Starting Plants From Seed

One of the most cost effective ways to have plenty of inexpensive plants for your garden, is to grow them from seed.  We talked earlier this month about starting seeds in milk jugs, but today we are going to talk about starting seeds indoors to get a jump on annuals and vegetables that can be planted out after the last frost date in your area.


You can start seeds in literally anything that will hold the seed starting mix.  There are tools that make soil blocks that allow you to move your plants from the trays directly into the ground.  You can start seeds in egg cartons, plastic food containers, peat pots, and jiffy pellets that come as a disk and swell up into miniature pots when watered.


 The best medium for starting seeds is a professional seed starting mix.  This mixture is made specifically to provide seedlings the nutrition they need to get off to a good start for the first 2-3 months.  It is not recommended to start seeds in garden soil because you don’t know what pathogens or other material may be in your soil and garden soil is too heavy for the tender roots of seedlings.

Are Your Older Seeds Viable?

If you have seeds saved from previous years and aren’t sure if they are still good, you can sprinkle some on a damp paper towel, fold it up and place it in a sandwich bag.  Place the baggie in a warm place such as the top of the refrigerator and wait a week or two.  When you think the seeds may have sprouted, take them gently out of the bag and look to see if there are little tails on the seeds.  They can be planted at this point and you know they will grow.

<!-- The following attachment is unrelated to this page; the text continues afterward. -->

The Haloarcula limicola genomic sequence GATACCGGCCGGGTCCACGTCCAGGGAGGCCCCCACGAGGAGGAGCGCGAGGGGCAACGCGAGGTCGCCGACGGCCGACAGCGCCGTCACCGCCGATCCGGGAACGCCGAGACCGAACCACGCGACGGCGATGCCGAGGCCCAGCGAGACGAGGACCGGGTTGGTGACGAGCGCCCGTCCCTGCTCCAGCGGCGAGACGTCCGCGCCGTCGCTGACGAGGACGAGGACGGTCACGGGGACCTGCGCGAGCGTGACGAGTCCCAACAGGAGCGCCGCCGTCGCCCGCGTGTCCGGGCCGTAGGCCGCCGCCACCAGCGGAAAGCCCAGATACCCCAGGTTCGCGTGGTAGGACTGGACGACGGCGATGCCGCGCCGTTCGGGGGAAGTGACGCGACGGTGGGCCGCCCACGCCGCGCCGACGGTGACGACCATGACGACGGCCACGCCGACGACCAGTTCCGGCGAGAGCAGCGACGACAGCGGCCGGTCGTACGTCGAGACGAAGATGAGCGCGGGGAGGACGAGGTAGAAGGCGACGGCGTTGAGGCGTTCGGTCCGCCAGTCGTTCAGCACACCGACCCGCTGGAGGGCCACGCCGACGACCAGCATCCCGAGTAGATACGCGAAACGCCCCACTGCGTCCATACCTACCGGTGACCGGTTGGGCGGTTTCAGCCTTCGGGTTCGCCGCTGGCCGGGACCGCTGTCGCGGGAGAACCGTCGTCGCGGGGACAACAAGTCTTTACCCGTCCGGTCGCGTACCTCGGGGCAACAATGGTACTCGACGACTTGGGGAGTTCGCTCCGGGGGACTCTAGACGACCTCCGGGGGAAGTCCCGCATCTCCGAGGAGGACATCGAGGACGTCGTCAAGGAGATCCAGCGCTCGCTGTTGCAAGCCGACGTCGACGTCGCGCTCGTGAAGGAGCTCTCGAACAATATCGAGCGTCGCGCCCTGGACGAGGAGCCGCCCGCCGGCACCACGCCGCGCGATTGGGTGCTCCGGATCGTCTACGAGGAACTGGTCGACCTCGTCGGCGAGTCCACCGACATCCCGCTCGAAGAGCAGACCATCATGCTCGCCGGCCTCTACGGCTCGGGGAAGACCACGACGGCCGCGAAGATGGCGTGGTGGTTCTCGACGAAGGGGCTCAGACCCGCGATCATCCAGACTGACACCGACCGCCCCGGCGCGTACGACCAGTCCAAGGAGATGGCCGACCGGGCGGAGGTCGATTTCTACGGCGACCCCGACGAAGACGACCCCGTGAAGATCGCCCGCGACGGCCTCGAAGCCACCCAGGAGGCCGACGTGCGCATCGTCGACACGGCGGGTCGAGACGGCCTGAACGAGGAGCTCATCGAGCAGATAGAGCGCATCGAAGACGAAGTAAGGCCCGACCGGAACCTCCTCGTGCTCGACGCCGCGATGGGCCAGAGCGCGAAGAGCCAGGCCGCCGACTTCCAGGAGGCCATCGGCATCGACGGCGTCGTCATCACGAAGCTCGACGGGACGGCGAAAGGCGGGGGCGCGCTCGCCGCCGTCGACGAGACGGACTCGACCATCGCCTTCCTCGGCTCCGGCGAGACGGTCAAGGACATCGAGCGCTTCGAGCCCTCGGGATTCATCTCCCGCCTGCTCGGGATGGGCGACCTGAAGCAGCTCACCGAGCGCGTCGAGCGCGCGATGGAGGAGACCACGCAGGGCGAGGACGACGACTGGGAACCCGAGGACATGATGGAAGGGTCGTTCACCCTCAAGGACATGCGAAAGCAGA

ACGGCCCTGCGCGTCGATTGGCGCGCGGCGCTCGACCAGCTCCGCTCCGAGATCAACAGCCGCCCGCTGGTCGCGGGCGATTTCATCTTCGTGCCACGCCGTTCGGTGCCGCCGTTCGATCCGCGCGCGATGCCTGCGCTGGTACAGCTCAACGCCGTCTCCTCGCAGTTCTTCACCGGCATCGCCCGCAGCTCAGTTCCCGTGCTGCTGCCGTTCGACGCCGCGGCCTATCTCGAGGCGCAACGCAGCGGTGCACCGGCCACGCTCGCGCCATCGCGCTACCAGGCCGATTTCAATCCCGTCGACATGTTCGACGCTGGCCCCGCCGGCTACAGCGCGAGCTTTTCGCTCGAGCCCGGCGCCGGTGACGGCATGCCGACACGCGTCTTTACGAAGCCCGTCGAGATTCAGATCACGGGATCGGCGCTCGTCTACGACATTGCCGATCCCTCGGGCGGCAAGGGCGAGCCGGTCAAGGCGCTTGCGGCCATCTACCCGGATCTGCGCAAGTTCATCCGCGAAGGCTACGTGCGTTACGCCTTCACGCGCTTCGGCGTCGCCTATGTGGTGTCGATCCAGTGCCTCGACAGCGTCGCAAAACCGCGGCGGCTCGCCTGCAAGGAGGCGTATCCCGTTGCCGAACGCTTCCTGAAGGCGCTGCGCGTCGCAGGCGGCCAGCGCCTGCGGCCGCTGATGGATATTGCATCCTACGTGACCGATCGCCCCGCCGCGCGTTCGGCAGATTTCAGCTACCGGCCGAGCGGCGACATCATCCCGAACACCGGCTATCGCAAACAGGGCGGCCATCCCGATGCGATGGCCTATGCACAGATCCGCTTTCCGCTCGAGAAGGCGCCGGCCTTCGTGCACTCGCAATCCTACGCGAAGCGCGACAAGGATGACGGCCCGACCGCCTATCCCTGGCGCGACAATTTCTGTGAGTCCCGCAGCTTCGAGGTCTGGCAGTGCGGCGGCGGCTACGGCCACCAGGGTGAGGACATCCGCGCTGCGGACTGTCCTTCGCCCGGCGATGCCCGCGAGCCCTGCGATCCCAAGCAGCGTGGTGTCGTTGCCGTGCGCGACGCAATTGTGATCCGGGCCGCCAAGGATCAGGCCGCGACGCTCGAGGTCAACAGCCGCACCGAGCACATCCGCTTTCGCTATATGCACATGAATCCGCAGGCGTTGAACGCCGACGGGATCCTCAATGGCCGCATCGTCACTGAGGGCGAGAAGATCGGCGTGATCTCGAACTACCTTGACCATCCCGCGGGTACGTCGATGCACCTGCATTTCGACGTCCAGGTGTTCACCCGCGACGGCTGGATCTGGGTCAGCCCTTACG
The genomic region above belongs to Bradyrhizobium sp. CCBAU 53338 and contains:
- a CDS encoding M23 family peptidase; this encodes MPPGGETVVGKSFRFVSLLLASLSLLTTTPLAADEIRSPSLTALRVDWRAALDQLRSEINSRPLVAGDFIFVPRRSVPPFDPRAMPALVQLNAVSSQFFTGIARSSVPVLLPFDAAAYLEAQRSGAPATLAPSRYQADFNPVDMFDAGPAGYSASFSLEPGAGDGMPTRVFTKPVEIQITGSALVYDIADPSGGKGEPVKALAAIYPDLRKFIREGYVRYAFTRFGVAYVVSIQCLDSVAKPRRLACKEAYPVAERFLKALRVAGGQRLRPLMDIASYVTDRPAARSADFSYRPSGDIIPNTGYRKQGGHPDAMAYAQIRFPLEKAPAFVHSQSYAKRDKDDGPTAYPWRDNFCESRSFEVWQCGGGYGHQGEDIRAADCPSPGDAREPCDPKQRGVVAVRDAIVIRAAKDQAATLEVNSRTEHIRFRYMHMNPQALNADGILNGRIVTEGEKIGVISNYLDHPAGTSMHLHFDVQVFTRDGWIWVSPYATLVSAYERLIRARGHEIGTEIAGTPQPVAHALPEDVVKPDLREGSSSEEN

To Heat or Not to Heat

I’ve been told by other experienced growers that using a heat mat under your trays will help the seeds germinate.  I have not used a heat mat, but I do pay attention to the germination temperatures required by different seeds and try to control light and room temperature.  Some seeds need temperatures of 60-65 degrees to germinate.  Others need 70-75 degrees.  The seed packet should tell you what is required.


I’ve had the most success with 36 or 48 inch long LED shop lights with 3000 to 5500 Lumens.  These have the bulb already installed.  You can also use regular shop light fixtures and fit them with one cool and one warm fluorescent bulb.  The important thing is to make sure all your seedling trays are receiving the light.  You need to be able to move the lights up as the seedlings grow using a cable or chain system.  I have hung my lights on chains thrown over a piece of PVC pipe or a broomstick that hung from brackets on the ceiling of my unfinished basement.  You can also find instructions at YouTube for building a seed starting rack.  Start the lights 2 inches from the seeds and move them up as they grow.

You will have a sense of great accomplishment when you watch your seedling grow into beautiful plants.

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